A graph plotting the void volume fraction at the end of compaction in COMSOL Multiphysics®.
The current void volume fraction as the compaction process ends.

 

Changes in the volume fraction over time.

Lastly, let’s consider the von Mises stress in the workpiece. The results indicate that the stress is greater in the areas where more compaction occurs.

Simulation results showing the von Mises stress in the workpiece for the powder compaction analysis.
The von Mises stress within the workpiece.

Performing Powder Compaction Analyses Using Porous Plasticity Models

When simulating powder compaction, it is important to access the appropriate plasticity model that is preferably predefined in your analysis tool and available for direct use. To meet your modeling needs, COMSOL Multiphysics® version 5.3 brings you five new models that cover a wide range of porosity values.

For a helpful introduction to using these porous plasticity models, try out the example from today’s blog post.



Comments

  1. Dheya Abdulamer August 9, 2017   8:49 am

    Is it possible solution this model by using Time dependent study.
    If yes, please write tutorial.

  2. Caty Fairclough August 23, 2017   11:01 am

    Hi Dheya,

    Thanks for your comment.

    Yes, you could also run such an analysis as a time-dependent study. The question is more what is your purpose in doing so? What effects of true time do you need to model?

  3. Dheya Abdulamer March 6, 2018   9:11 am

    Dear Caty,

    Thanks alot for your Response, I got your message now because I did not have any notification about your comment.
    My purpose is measuring movement (displacement in the Y- axis ) of particles as a function of time.
    The particle have coordinates in the X- axis and Y- axis which can be entered by Point data sets.
    For example measuring Y- displacement of particle located on 20 mm at X- axis and 6 mm at Y axis during 3 sec of compaction process of powder.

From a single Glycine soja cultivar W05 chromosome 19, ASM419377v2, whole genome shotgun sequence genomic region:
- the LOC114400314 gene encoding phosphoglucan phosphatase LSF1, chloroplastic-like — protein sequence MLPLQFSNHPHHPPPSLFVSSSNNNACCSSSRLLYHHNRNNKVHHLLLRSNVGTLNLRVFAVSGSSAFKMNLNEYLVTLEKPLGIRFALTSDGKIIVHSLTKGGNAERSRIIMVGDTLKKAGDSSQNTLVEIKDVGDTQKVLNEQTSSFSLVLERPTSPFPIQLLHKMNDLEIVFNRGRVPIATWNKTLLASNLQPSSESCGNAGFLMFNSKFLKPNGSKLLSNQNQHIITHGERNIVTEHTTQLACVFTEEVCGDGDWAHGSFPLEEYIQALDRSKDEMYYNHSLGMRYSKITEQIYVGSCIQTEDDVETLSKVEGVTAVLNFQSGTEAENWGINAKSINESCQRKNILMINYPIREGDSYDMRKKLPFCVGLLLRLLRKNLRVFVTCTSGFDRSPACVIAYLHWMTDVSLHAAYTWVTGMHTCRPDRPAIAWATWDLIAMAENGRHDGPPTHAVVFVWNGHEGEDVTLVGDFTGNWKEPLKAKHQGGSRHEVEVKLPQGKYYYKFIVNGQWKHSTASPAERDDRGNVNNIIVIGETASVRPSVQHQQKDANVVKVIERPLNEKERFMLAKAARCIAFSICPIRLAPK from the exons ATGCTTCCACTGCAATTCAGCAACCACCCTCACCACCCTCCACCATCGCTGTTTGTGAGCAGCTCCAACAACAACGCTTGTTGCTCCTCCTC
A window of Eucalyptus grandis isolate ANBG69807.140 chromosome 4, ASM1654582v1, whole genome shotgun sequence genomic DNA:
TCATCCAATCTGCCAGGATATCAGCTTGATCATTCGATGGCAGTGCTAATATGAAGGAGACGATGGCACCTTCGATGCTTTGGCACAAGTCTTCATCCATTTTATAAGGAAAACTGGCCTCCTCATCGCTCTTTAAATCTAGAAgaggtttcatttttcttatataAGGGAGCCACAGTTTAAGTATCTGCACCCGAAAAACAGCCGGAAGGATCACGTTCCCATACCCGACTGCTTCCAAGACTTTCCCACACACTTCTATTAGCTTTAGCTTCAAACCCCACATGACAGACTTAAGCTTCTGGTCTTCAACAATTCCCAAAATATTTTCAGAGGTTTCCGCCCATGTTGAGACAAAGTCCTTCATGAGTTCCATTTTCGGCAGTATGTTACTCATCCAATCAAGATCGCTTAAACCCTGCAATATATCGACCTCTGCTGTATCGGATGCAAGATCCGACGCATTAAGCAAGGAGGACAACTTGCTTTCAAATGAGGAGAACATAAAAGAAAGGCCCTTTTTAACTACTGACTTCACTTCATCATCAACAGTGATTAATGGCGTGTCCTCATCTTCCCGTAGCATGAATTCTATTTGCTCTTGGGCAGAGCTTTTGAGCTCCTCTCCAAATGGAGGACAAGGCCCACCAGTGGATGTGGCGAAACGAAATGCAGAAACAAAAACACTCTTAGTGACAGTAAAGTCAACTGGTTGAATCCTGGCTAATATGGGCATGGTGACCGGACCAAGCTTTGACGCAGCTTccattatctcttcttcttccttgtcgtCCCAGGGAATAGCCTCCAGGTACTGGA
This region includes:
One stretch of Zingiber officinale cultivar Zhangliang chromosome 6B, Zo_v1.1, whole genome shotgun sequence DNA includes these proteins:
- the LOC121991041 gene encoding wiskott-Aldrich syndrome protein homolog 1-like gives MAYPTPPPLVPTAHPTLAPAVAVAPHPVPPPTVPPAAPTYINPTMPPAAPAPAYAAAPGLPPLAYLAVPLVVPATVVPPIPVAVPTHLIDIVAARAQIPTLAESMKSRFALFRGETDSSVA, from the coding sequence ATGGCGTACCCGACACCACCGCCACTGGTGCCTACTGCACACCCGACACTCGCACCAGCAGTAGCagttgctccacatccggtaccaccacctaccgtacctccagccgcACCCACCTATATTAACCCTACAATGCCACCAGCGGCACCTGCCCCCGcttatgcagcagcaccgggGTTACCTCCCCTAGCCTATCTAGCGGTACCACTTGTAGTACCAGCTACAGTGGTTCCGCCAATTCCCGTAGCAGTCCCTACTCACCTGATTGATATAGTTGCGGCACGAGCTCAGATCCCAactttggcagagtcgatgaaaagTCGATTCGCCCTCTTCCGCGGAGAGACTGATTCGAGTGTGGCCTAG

4. Caty Fairclough March 9, 2018   9:13 am

    Hi Dheya,

    Thanks for the reply.

    In which way is the response time dependent? Is there any time dependence (like creep, inertial effects, or explicit time dependence of material parameters) in your special version of it? If not, you should not use a time-dependent study. The model which we wrote about uses a parameter to increment the external prescribed displacement. This parameter you can think of as a ‘pseudo-time’, and you can plot the results as a function of it.

  5. Dheya Abdulamer March 26, 2018   7:27 am

    Hallo Caty,
    Thanks for your comment.
    The model I had used it was soil plasticity model (Drucker Prager match with Mohr Coloumb). The reponse of time dependent is based on interpolation functions for defining time dependent properties of sand and time dependent load. These functions can be used in blank material and boundary load repectively.
    I have used porous plasticity model, modified cam clay model and Darcy s law model but the results not too much difference, still there is problem with time dependent deformation is too small, although I had applied time dependent 1 MPa boundary load .

  6. Dheya Abdulamer March 26, 2018   7:36 am

    Just, I ask you solve your model by time- dependent study, hopefully can I benefit from your case.

  7. Caty Fairclough April 17, 2018   12:26 pm

    Hi Dheya,

    Thanks for your response.

    In principle, setting up a time-dependent analysis does not differ much from doing the parametric analysis in the original example. But the way you describe the problem, there are no time derivatives in it, so the time can just be treated as a parameter in a parametric analysis. Using a time-dependent solver to solve a problem that essentially is a sequence of stationary solutions is not optimal, since the time-stepping algorithms are tuned to work with problems containing first- or second-time derivatives.

    If you have further questions, please feel free to try the Discussion Forum or reach out to our Support team.

    Online support center: https://www.comsol.com/support
    Email: support@comsol.com